So if we all understand and accept that the starting line up this season is likely to be fluid, make the case for your preferred starting line up this season.
Ian Cobb: Luka Doncic, Kristaps Porzingis, Seth Curry, Delon Wright, Dwight Powell
Jalen Brunson has looked really strong this preseason, but I think I like him leading the second unit, being a calming presence for guys like Tim Hardaway Jr. and Justin Jackson. Seth Curry, meanwhile, is indisputably the team’s best shooter, and will help make defenses pay for sending extra defenders at the Luka/Kristaps two man game. Along with Doncic and Delon Wright, Curry provides a third ball handler for Rick Carlisle’s offense, and at the other end, Curry’s active hands and ability to anticipate and jump passing lanes will create extra possessions.
Dwight Powell’s health is major question mark for this team, as we’ve yet to see him on the court with the other starters. When healthy, Powell’s activity and rim-running will be sorely needed. Porzingis is not as adept at rolling to the rim as he is popping, and with Luka’s prodigious ability to read and react off ball-screens, you want a vertical spacer to catch lobs and convert easy looks. Like Brunson, Maxi Kleber will surely get plenty of run with Dallas’ Big Two, as well. I lean slightly in favor in Powell as the primary starter because I think he makes the offense that much more efficient. Dallas’ recipe for success will be in outgunning teams more often than it will be shutting them down defensively, so bring on the points.
Matt Gilroy: Luka Doncic, Kristaps Porzingis, Justin Jackson, Delon Wright, Dwight Powell
League-wide, teams search high and low for the coveted 3&D wing player. A guy who can defend multiple positions, hit threes and generally just be a solid dude who doesn’t complain about not being a star player. Enter, Justin Jackson.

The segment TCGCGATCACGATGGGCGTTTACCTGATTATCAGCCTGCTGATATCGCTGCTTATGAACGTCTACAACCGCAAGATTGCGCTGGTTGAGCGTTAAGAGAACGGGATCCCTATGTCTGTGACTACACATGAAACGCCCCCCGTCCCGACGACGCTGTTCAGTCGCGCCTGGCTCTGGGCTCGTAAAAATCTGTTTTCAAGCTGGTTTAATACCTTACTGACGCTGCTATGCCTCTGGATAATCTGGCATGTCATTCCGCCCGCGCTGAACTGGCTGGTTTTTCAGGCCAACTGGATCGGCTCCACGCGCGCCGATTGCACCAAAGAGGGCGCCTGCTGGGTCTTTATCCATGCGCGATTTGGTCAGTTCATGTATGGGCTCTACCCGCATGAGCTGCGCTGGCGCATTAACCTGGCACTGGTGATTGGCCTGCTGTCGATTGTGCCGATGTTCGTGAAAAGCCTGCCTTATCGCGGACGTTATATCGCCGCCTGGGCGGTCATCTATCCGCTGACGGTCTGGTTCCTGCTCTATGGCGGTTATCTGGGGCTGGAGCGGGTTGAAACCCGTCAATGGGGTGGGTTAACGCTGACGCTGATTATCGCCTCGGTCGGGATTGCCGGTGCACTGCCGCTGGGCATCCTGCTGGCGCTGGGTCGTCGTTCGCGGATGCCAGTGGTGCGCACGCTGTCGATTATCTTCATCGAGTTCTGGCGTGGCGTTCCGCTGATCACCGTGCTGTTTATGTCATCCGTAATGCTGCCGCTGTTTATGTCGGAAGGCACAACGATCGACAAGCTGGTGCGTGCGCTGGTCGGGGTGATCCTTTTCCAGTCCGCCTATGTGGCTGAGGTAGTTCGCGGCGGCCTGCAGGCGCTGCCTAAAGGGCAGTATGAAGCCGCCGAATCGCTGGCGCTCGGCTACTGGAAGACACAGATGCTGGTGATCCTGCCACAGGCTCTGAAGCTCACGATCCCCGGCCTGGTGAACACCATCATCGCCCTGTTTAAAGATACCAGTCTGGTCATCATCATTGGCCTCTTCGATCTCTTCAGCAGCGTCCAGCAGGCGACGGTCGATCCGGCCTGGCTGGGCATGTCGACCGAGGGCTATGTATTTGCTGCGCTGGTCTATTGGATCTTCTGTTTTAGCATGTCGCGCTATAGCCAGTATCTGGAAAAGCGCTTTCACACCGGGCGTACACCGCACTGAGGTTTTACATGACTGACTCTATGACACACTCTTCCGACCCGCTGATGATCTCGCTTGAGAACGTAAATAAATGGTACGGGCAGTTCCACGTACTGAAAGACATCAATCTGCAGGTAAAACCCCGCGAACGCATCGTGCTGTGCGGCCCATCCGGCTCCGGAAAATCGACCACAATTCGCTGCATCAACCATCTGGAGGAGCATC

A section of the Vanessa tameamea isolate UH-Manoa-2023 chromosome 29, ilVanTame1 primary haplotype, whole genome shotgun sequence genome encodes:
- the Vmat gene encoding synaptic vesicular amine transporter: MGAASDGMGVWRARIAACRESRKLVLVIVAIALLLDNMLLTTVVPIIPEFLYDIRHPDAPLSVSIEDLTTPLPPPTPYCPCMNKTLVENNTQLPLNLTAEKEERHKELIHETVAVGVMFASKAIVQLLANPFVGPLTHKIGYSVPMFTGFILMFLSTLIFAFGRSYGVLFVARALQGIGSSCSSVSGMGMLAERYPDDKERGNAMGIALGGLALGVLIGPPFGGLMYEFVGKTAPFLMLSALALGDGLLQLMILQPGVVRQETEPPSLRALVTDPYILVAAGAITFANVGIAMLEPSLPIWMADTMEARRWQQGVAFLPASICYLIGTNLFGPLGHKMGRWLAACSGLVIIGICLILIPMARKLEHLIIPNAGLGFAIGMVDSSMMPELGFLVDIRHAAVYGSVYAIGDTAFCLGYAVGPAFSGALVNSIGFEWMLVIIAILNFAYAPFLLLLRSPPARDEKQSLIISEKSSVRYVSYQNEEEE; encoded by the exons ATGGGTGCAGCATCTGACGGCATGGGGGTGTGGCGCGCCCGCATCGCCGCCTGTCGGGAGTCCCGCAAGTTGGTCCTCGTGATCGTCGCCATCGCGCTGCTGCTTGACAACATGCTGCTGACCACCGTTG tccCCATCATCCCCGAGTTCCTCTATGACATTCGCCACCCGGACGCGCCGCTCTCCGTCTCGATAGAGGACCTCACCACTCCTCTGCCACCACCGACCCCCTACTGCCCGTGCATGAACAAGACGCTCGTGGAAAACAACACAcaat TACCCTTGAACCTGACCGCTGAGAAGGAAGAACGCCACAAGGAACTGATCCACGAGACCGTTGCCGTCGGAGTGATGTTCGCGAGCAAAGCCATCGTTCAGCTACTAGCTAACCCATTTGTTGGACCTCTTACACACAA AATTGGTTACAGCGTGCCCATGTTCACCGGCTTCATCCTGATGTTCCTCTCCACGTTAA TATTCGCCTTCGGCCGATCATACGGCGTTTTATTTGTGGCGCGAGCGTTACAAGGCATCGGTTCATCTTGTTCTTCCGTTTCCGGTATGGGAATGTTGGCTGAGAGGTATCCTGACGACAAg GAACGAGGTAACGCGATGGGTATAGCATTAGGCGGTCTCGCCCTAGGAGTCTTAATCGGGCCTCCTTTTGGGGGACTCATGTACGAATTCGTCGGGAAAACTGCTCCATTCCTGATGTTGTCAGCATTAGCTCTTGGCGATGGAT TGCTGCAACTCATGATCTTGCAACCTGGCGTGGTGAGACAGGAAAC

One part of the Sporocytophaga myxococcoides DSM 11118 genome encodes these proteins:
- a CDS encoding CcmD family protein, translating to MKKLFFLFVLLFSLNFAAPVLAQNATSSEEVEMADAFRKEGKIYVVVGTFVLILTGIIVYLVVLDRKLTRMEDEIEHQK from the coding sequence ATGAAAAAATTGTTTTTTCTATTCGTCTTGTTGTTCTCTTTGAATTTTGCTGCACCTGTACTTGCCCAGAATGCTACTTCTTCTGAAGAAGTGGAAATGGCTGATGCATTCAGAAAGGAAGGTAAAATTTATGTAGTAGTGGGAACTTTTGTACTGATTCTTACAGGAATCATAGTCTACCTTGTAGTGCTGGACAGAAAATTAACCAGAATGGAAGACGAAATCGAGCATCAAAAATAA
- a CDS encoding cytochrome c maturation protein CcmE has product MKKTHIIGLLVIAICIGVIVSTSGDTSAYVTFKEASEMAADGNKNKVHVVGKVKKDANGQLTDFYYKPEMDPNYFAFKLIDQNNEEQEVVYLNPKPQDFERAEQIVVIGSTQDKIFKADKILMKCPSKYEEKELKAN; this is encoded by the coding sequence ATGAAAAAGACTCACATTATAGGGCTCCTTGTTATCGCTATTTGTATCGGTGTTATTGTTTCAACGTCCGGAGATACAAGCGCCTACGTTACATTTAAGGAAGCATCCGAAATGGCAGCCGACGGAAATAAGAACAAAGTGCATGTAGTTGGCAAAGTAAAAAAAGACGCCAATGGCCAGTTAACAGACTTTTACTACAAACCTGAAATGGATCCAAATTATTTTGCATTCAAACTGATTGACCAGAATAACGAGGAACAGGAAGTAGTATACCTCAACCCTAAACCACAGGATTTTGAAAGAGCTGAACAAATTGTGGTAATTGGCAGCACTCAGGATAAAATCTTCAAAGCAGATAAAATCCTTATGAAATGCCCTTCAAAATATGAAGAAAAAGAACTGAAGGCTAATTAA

He’s certainly a wing. He can guard multiple positions, though it certainly would not be described as “lock down.” And much of the discussion surrounding his offensive potential has been punctuated with “ if his shot starts to fall.”
Shoveling all the necessary “it’s only preseason” caveats aside, Jackson simply showed that he’s good enough to root for to succeed. In the preseason, he shot 60% from the field. He shot 45% from three, and he attempted four triples a game. None of that is sustainable in the regular NBA season. He didn’t get enough rebounds, but he still got more than Tim Hardaway Jr. and he’s 6’8. He should just start getting some by accident. And you know what? He’s big, he can cut and finish around the basket, and gosh-darnit people like him.
His numbers are very comparable to Hardaway. They played very similar minutes and both scored just under 12 points a game in the preseason. But, all else being equal, if those two players are neck and neck, who would you rather give the first chance to succeed? I feel like it’s pretty obviously Jackson. Plus, THJ ran a backdoor cut with J.J. Barea last night, and he’s now permanently cemented in to the “new Devin Harris” role in my mind. (And then you have your Dorian Finney-Smith, but to me he’s a bit of a known quantity who, if he’s going to start, will be due to defensive match ups, or because he’s simply shown he can hit threes consistently.)
There is a case to be made for Seth Curry. Yes, Seth is a dead-eye shooter, and you can never have enough shooters. But in my heart, I’m fully committed to a starting lineup full of big boys who can just score a ton of points. I fully expect that Dallas will once again be towards the top of the list when it comes to teams with the highest number of different starting lineups, but for opening night? Why not just throw Justin Jackson out there?
Kevin Stump: Luka Doncic, Kristaps Porzingis, Justin Jackson, Delon Wright, Maxi Kleber
I like this lineup a lot. If Justin Jackson can continue to score while being out of the way, this lineup could be a whole hell of a lot of fun. I feel like Delon (which my phone still auto-corrects to ‘felon’ and I love) is penciled in as a starter in as heavy as a pencil can write. I have no problem with that at all. I think as the season progresses he’ll become a really valuable complement to Luka and KP. Maxi over Dwight may ruffle some feathers, but it’s nothing against Dwight. I just believe in Maxi a little bit more as a shooter and as a defender.